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When it comes to the users, the struggle is real. Three in four Indians find it difficult to focus on their date when they are using a device. Perhaps, this is where services such as Tinder fail; they help you get a date (58 percent find such apps and services more effective than family members scouting for the right match), but not let you get their attention. Some people indicate that the competition for attention between the date and their device happens more than twice.

Given the amount of time and content we spend/share on social media on a daily basis, 70 percent users think it is crucial to disclose their relationship on social media. Whereas, nearly half of the Indians indicated that they have spied on the social media accounts or connected devices of their significant other. That casual checking of notifications will also count as spying to an extent.

“In today s connected lifestyle, daily activities and interactions of consumers are powered by technology and apps. This insatiable dependency for technology can come at the price of sharing our personal information with the unknown. We need to be aware about the reality of oversharing and take corrective measures,” said Venkat Krishnapur, Vice President of Engineering and Managing Director, McAfee.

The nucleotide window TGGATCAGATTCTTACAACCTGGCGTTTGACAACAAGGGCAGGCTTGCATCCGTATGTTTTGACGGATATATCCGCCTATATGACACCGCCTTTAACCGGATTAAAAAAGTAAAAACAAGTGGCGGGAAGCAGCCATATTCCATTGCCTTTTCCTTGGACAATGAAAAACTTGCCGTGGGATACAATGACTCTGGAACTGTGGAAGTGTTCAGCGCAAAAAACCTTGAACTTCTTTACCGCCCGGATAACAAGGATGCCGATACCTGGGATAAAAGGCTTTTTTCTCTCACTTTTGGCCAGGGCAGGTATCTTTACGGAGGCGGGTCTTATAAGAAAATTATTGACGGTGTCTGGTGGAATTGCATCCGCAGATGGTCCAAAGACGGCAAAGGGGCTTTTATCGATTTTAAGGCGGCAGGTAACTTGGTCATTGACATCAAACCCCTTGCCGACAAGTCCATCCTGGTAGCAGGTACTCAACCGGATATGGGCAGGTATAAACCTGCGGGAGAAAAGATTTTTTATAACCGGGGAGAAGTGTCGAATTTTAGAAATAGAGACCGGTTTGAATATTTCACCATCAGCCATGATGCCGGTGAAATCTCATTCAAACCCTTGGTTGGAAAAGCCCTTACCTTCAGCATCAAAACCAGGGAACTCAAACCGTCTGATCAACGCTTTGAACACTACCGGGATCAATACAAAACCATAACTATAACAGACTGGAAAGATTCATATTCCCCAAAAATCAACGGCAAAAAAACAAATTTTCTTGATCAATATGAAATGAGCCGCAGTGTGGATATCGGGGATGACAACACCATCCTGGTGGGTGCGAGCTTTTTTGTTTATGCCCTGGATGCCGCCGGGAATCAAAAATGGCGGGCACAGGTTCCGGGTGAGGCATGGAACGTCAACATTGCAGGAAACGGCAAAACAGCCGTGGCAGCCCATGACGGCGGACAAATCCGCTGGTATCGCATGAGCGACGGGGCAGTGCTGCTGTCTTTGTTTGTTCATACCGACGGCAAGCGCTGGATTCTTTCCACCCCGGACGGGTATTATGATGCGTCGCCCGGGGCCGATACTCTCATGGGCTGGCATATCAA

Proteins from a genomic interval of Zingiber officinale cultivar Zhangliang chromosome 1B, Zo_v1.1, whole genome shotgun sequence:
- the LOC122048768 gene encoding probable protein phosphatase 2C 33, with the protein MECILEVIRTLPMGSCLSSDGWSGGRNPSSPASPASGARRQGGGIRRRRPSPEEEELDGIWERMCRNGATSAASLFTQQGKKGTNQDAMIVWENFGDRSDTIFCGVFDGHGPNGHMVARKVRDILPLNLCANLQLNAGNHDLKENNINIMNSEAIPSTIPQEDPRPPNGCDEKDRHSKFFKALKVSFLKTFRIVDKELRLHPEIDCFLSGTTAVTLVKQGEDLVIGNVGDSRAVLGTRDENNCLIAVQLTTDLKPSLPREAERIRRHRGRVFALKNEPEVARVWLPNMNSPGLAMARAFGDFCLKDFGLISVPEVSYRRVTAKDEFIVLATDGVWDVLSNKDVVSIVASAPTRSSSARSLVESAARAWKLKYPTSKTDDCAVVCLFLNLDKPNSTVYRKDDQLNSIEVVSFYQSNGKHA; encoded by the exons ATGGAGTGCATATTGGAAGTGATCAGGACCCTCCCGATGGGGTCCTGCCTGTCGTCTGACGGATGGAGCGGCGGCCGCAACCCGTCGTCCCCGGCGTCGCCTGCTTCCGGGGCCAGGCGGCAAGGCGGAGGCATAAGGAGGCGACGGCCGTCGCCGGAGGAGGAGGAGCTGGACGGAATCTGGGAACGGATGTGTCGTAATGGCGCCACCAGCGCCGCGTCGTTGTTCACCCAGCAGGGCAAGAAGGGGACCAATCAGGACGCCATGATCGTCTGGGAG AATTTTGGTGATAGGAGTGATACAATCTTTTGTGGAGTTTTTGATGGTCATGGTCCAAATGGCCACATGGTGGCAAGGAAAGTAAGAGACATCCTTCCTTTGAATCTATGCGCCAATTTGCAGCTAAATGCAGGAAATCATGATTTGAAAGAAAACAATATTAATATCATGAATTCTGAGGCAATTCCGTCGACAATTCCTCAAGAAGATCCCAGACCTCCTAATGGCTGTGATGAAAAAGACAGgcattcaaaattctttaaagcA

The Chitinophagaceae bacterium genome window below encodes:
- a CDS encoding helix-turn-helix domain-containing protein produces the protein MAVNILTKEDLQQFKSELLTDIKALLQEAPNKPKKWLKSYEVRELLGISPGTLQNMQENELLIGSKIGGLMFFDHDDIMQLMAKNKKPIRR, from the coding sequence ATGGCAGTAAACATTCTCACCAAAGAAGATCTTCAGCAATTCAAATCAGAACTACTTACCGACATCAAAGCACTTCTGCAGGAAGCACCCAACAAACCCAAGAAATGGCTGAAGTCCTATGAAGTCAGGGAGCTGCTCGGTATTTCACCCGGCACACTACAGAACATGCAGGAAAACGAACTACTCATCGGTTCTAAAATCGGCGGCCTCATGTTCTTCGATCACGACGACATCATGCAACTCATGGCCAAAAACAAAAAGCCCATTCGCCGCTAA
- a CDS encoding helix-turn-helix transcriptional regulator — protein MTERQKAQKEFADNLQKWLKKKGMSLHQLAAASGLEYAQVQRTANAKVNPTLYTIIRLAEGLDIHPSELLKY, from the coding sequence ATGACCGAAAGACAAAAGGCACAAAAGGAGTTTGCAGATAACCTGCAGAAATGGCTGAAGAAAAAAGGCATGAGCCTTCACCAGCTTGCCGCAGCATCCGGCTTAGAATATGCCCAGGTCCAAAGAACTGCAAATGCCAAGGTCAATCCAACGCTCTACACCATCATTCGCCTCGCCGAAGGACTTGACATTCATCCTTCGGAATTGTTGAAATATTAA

In a bid to save themselves from the overpowering technology, just a small fraction of Indians like to set some tough rules for their partners during the time they are together. One in five Indians claim they set strict limitations about the use of connected gadgets when with their significant other, while 32 percent of respondents don’t believe in forming rules on device use even when together.

To sum up the findings, even as the love is in the air and you can’t help but overshare your digital life with your significant other, McAfee suggests using strong passwords to protect privacy breach. Secondly, the home Wi-Fi network you use for your beloved devices, should also be protected with customizable permissions that can be tailored for use by other members of the family. McAfee’s Secure Home Platform is one such tool to help you achieve complete protection.

Also ReadInternet privacy: Here’s how you can stop online services from tracking what you do online

It is equally important to periodically remove personal information from your devices, such as bank credentials stored in notes, to avoid theft by cybercriminals. Lastly, even as the addictive nature of technology is hard to come over, it is necessary to switch off from the virtual world once in a while to get back to the real world.

Published:Tue, February 06, 2018 12:31pm